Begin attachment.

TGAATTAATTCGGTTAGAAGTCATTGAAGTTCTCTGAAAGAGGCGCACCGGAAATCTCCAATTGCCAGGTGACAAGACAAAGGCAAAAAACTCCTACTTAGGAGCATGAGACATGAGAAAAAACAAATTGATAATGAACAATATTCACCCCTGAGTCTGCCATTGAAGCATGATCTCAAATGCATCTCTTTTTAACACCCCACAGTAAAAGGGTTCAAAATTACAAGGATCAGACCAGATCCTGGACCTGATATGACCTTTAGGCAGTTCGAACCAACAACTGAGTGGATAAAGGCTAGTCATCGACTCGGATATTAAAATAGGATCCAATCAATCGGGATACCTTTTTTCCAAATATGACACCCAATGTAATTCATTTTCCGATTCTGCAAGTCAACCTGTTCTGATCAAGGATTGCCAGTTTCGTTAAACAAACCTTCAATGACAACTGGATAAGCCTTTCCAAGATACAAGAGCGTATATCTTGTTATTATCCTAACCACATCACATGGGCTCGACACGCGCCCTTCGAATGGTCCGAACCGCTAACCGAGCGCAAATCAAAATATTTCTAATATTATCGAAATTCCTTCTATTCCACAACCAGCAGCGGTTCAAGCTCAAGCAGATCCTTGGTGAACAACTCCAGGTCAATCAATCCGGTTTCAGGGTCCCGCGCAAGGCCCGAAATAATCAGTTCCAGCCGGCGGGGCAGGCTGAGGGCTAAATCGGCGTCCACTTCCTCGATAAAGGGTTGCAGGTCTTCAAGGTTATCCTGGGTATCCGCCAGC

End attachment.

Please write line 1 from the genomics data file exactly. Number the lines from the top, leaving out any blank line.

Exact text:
TGAATTAATTCGGTTAGAAGTCATTGAAGTTCTCTGAAAGAGGCGCACCGGAAATCTCCAATTGCCAGGTGACAAGACAAAGGCAAAAAACTCCTACTTAGGAGCATGAGACATGAGAAAAAACAAATTGATAATGAACAATATTCACCCCTGAGTCTGCCATTGAAGCATGATCTCAAATGCATCTCTTTTTAACACCCCACAGTAAAAGGGTTCAAAATTACAAGGATCAGACCAGATCCTGGACCTGATATGACCTTTAGGCAGTTCGAACCAACAACTGAGTGGATAAAGGCTAGTCATCGACTCGGATATTAAAATAGGATCCAATCAATCGGGATACCTTTTTTCCAAATATGACACCCAATGTAATTCATTTTCCGATTCTGCAAGTCAACCTGTTCTGATCAAGGATTGCCAGTTTCGTTAAACAAACCTTCAATGACAACTGGATAAGCCTTTCCAAGATACAAGAGCGTATATCTTGTTATTATCCTAACCACATCACATGGGCTCGACACGCGCCCTTCGAATGGTCCGAACCGCTAACCGAGCGCAAATCAAAATATTTCTAATATTATCGAAATTCCTTCTATTCCACAACCAGCAGCGGTTCAAGCTCAAGCAGATCCTTGGTGAACAACTCCAGGTCAATCAATCCGGTTTCAGGGTCCCGCGCAAGGCCCGAAATAATCAGTTCCAGCCGGCGGGGCAGGCTGAGGGCTAAATCGGCGTCCACTTCCTCGATAAAGGGTTGCAGGTCTTCAAGGTTATCCTGGGTATCCGCCAGC